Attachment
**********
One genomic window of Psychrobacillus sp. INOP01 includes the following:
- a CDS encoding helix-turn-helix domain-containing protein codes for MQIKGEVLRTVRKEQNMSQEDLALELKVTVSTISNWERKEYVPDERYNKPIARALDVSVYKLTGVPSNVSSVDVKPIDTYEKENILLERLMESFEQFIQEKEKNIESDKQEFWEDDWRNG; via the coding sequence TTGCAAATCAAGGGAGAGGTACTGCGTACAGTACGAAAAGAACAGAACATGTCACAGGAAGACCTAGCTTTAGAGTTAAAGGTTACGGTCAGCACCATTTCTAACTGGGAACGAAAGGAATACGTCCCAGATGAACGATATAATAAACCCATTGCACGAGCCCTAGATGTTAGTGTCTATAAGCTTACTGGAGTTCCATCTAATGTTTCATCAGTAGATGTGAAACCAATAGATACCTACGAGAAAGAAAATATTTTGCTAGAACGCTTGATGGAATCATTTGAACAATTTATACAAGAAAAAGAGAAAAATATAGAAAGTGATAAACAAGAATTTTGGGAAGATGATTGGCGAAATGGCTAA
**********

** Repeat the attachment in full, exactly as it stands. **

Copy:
One genomic window of Psychrobacillus sp. INOP01 includes the following:
- a CDS encoding helix-turn-helix domain-containing protein codes for MQIKGEVLRTVRKEQNMSQEDLALELKVTVSTISNWERKEYVPDERYNKPIARALDVSVYKLTGVPSNVSSVDVKPIDTYEKENILLERLMESFEQFIQEKEKNIESDKQEFWEDDWRNG; via the coding sequence TTGCAAATCAAGGGAGAGGTACTGCGTACAGTACGAAAAGAACAGAACATGTCACAGGAAGACCTAGCTTTAGAGTTAAAGGTTACGGTCAGCACCATTTCTAACTGGGAACGAAAGGAATACGTCCCAGATGAACGATATAATAAACCCATTGCACGAGCCCTAGATGTTAGTGTCTATAAGCTTACTGGAGTTCCATCTAATGTTTCATCAGTAGATGTGAAACCAATAGATACCTACGAGAAAGAAAATATTTTGCTAGAACGCTTGATGGAATCATTTGAACAATTTATACAAGAAAAAGAGAAAAATATAGAAAGTGATAAACAAGAATTTTGGGAAGATGATTGGCGAAATGGCTAA